Seems Like It’s Always Friday
I don’t think many people would complain about feeling like it’s always Friday. You know, that whole TGIF thing. But for me, it’s a sign that time seems to be flying by faster and faster, thus exacerbating my feeling that I’m not getting done all that (supposedly) needs to get done.
From the moment I sit in front of my computer at the day job to the moment I finally sign off — often later than what should be my quitting time — it’s a constant Go! Go! Go! The stream of calls that have to be returned, clients that need to be trained, and e-mails that have to be written never stops.
Add to that the fact I’ve been incrementally developing a Web application for said job, an initiative I’m proud to say has earned me one of the highest distinctions one can get with my employer: a week-long Caribbean cruise (that’s dubbed a “convention”) back in January of this year. I returned from this trip full of piss and vinegar, my head filled with ideas for other initiatives; however, unlike my previous accomplishment, these initiatives were met with a cool if not downright dismissive response, resulting in them not being pursued. Practically overnight, I feel I’ve gone from working for one of the best employers in the world to one that is typified perfectly by every Dilbert cartoon you have ever seen.
I understand how some might be tempted to walk away with a clamorous F-you. But that is not an option I would ever consider, as I’m smart enough to recognize that the “climate change” just happens to have coincided with a change of supervisor who, like any other, has her very own style and, perhaps, proofs to make. The tricky part is that my differences with her are strictly professional and NOT at all about her as a person, for on that front, I really, really like her. I’m good at making such distinctions. But like blogger Mike in DE, who seems to be going through a very similar experience lately, “Part of me says ‘talk to [her] about it’, while the other part of me says ‘keep quiet, don’t complain, and stick it out because nothing lasts forever.” Indeed, at the current rate, I’ll be reporting to someone else in about 18 months, whether it’s due to the normal turnover or because I manage to make a move within my employer.
However, for me, making such move is not obvious for a whole whack of reasons. First, I’m very optimistic by nature, so operating within a bureaucracy where cynicism poses as business acumen is not a comfortable spot for me; therefore, wherever I would move, that inward and cynical outlook is likely to persist. Second, the term “bureaucratic exigencies” is for me an oxymoron in that it places the emphasis on style (or processes) rather than substance (or accomplishments). Third, it’s difficult — sometimes downright painful — for me to witness the slow pace at which things get done in a bureaucracy, to the point where it seems completely out of touch with the realities of the world outside that bureaucracy. And fourth, because I’m at once extremely meticulous and passionate and empathetic, I would make a lousy supervisor in that I could be prone to micro-managing (definitely a very bad thing) or to doing other people’s work so it would be done right. I understand that “right” is not absolute, but I know myself well enough to know that I would have trouble recognizing that “right” is not synonymous to “my way,” so that would make me a lousy “people manager,” as they call them at work. Thus, I fear that my ability to move is severely restricted.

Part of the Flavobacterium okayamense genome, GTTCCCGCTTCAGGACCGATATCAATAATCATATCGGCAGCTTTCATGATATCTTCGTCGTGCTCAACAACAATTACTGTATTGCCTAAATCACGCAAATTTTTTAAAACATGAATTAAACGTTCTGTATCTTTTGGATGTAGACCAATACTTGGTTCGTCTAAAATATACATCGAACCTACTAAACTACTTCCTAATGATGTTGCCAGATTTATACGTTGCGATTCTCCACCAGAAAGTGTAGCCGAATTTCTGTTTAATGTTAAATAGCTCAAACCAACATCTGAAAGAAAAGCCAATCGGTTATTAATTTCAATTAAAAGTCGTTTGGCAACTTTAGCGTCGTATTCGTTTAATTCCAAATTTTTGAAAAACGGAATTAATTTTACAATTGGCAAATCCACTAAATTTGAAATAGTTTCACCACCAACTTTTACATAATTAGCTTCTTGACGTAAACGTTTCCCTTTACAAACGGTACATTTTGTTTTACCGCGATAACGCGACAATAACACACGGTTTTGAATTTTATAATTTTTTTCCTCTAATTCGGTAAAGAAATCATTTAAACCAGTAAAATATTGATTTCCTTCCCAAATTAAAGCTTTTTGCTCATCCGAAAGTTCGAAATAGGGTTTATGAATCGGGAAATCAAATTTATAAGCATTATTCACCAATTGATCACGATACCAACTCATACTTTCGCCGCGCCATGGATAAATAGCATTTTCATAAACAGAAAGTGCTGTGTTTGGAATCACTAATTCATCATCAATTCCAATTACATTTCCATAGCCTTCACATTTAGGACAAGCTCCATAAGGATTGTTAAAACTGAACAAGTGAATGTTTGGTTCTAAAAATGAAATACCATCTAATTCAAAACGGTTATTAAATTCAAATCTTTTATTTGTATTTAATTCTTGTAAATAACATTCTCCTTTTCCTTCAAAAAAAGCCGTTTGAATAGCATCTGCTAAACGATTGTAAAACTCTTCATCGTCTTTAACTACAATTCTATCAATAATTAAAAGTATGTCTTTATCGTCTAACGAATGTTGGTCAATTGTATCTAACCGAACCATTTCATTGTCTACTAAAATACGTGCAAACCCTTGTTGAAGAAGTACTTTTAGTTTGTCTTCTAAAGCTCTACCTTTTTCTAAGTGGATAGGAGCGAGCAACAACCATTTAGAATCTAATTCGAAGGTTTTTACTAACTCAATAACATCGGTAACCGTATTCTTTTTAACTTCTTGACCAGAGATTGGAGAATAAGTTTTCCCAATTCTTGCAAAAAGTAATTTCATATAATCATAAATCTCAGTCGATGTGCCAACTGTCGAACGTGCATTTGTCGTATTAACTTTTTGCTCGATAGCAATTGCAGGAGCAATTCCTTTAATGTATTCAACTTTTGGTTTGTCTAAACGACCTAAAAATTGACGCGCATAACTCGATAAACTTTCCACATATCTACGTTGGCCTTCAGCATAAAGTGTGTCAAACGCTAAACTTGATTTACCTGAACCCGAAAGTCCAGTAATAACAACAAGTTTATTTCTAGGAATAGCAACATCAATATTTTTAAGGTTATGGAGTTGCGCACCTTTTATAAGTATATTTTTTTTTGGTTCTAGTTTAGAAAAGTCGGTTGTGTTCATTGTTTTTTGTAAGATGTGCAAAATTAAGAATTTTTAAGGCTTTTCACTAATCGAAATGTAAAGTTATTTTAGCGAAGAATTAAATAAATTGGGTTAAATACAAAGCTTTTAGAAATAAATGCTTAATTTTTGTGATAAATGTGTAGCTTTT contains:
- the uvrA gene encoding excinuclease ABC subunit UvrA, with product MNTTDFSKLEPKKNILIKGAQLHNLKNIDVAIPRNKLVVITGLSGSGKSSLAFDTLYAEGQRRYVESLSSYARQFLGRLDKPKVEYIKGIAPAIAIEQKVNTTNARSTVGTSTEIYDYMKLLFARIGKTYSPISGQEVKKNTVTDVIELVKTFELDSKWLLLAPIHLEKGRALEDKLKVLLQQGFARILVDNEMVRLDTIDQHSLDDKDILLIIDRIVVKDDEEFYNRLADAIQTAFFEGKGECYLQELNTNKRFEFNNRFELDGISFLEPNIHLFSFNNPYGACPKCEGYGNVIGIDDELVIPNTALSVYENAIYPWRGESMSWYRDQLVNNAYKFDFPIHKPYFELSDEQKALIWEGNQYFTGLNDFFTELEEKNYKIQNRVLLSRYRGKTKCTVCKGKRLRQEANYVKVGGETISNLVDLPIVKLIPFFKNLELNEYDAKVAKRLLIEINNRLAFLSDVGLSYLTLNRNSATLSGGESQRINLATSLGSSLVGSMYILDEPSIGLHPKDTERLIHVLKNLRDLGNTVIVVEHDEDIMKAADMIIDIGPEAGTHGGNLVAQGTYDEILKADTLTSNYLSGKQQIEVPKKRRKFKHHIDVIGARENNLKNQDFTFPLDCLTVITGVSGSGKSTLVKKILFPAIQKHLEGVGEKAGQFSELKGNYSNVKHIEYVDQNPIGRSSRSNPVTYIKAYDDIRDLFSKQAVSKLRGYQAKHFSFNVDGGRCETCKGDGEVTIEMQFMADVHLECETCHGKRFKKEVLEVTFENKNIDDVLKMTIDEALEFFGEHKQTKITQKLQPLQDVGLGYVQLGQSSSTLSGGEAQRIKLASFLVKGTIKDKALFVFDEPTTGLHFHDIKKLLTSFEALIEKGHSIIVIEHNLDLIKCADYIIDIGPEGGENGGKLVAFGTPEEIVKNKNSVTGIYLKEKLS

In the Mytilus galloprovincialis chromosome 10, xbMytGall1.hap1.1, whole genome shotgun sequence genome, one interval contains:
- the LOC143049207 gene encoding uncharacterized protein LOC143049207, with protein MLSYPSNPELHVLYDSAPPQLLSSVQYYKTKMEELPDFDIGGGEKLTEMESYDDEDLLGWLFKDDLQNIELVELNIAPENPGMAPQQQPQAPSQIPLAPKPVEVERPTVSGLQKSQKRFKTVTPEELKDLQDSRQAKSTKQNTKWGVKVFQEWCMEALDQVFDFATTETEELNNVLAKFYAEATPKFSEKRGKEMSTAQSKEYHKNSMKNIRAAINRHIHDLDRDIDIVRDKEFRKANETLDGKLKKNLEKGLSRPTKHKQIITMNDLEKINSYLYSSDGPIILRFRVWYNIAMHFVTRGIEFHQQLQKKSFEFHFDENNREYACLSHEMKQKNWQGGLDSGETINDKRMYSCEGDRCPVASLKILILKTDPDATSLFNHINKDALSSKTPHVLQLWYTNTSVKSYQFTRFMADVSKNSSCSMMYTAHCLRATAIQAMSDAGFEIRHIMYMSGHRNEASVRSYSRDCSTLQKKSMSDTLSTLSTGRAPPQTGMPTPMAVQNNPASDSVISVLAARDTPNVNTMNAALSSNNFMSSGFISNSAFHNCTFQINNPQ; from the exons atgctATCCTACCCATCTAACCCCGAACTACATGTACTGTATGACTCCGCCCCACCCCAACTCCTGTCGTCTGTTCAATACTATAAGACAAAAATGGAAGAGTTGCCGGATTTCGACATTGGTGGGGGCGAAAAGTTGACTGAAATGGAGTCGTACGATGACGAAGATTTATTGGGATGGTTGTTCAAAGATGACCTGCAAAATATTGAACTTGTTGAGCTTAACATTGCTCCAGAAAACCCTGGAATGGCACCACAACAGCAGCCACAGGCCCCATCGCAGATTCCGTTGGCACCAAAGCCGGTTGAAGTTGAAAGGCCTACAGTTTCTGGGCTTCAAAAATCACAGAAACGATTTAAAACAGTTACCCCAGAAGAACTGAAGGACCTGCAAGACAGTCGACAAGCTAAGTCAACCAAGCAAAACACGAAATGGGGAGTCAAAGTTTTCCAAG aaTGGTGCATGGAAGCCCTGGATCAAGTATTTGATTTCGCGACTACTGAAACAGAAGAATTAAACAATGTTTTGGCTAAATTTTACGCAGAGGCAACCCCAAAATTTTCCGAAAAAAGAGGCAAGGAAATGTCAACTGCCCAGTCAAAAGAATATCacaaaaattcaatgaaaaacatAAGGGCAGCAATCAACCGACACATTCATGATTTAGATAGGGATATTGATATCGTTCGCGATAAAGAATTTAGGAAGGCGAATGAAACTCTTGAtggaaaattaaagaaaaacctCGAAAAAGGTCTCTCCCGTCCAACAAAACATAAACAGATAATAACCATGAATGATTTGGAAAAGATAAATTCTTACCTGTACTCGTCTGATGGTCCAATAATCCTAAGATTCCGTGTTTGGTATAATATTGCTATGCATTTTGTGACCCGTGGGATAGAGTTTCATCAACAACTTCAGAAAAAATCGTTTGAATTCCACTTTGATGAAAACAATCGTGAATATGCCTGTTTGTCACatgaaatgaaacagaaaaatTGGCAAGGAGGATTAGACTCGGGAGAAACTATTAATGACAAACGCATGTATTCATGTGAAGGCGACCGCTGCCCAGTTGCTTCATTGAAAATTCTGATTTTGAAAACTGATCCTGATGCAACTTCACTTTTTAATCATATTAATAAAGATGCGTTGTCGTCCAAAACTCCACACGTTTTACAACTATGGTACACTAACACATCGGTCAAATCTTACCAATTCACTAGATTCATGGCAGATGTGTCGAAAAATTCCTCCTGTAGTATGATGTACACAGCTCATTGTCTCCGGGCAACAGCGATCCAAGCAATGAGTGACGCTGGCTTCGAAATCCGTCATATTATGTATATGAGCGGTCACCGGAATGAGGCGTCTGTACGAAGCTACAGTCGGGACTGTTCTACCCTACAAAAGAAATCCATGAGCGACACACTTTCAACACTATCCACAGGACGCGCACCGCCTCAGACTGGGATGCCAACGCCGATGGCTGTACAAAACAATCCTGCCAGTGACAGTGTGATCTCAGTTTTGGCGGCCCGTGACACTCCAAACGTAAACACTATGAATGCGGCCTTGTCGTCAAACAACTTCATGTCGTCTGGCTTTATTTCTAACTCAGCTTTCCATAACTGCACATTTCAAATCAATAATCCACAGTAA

Meanwhile, beside work, there’s life, which unfortunately I’ve been neglecting. Off the top of my head, I can think of SIX major “projects” I need to get done for myself, but I never get around to them because half of them would require that I take some time off work — work which, as I mentioned earlier, is a constant Go! Go! Go! — while the other half would need to be done after work, by which time I’m often too exhausted to contemplate tackling them.
It’s also been two years already that I’m living in Montréal, a city whose energy I continue to love. Recently, former roommate Cleopatrick asked me if I regretted having moved here. I didn’t hesitate a microsecond before blurting out, “Absolutely not!” If ever I imagine myself still living in Halifax, I instantly get this overwhelming feeling of dread, which confirms to me that I was almost 10 years overdue leaving that city when I finally did.
Two years in, I’ve established a comfortable routine yet I’m still discovering things that are new to me. Moving around this city, it’s like I’ve always lived here. But I have to admit that I’m not taking full advantage of living in Sin City North, and by that I don’t mean that I’m not allowing myself to sin sufficiently. I just mean that, like always, I stick to doing the same things and going to the same places over and over again. I’ve been like that all my adult life, but I want to start breaking out of that cycle.
Here is, before my concluding remarks for this post, a video of the infamous Michèle Richard in praise of Montréal.
In fact, I think that it’s because I’m in Montréal that work — the topic of the first two-thirds of this rant — is bearable. And I think that’s because, as I strive to strike a balance between work and life, I recognize that there’s plenty of life to be had here. It’s far from the perfect place — crumbling infrastructures, a seriously ethically challenged political class, and some rather schizophrenic attitudes about being a city that is both francophone and multicultural ensure that it isn’t perfect — but it certainly has much to excite all the senses.